The world has changed…and that includes the world of art and antiques.
No longer the exclusive domain of collectors with blue hair or blue blood, today there is a lighter side of collecting that is gaining both momentum and respect – albeit with tongue planted firmly in cheek.
While fine art and high-style antiques are a representation of the wealth and sophistication of past eras, kitsch is, arguably, the “antiques of the people,” and many of these pieces have become extremely popular collectibles.
Long denied validity by academia, the popularity and ubiquity of kitsch has earned dashboard hula girls and penguin-shaped saltshakers the respect they deserve…but never demanded. And, perhaps, that’s the point.
Kitsch does not impose itself. Rather, it simply, and unapologetically, “is.” It calls to mind memories of family road trips and carnival game prizes or your quirky aunt’s cookie jar collection. It’s fun and nostalgic, and these collectibles represent our shared experience of pop culture.
The practicality of kitsch collectibles is two-pronged. Typically, items that are today considered kitsch were mass-produced at the time. So, there were a lot of them. The flip side of that is that they were usually novelties and, while not considered “disposable” exactly, they did not always receive the same care as, say, a fine set of Old Paris vases. So, their initial relative inexpensiveness may today contribute to their rarity – but that only contributes to the joy of the hunt for these collectibles.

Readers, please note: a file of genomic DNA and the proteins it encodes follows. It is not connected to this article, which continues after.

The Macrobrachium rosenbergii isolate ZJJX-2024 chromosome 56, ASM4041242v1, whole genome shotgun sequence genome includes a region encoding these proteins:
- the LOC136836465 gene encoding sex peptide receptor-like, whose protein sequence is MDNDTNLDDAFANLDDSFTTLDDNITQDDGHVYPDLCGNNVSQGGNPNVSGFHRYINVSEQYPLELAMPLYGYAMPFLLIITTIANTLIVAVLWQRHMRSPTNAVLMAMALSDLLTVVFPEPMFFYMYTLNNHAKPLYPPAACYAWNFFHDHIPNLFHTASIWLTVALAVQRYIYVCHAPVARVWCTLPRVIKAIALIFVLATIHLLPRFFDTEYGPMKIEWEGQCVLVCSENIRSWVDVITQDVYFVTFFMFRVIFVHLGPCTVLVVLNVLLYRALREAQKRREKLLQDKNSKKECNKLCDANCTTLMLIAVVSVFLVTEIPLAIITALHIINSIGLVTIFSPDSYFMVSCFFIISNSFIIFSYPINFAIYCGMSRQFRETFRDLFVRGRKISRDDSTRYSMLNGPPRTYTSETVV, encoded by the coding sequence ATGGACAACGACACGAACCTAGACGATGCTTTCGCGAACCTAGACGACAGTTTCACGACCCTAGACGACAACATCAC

Deciding to start a collection of kitsch can be easier than deciding which kitsch to pursue. After all, the term spans such a vast field of items.
Many collectors start with something they inherited or something from their childhood that holds a special memory. A friend of mine has a china cabinet brimming with a wonderfully weird collection of salt and pepper shakers that began with a set in the shape of dolphins bought by her grandmother on her honeymoon in Palm Beach sometime in the 1940s. Each subsequent set has been purchased from antique shops and flea markets while on a trip, and serves not only to be a reminder of the trip, but also of her grandmother’s journey to Palm Beach and the shores of South Florida so many decades ago. While her home is otherwise filled with some of the finest 18th and 19th Century American antiques I’ve ever seen, she asserts that it is these collectibles that give her the most personal joy.
And isn’t that collecting is all about?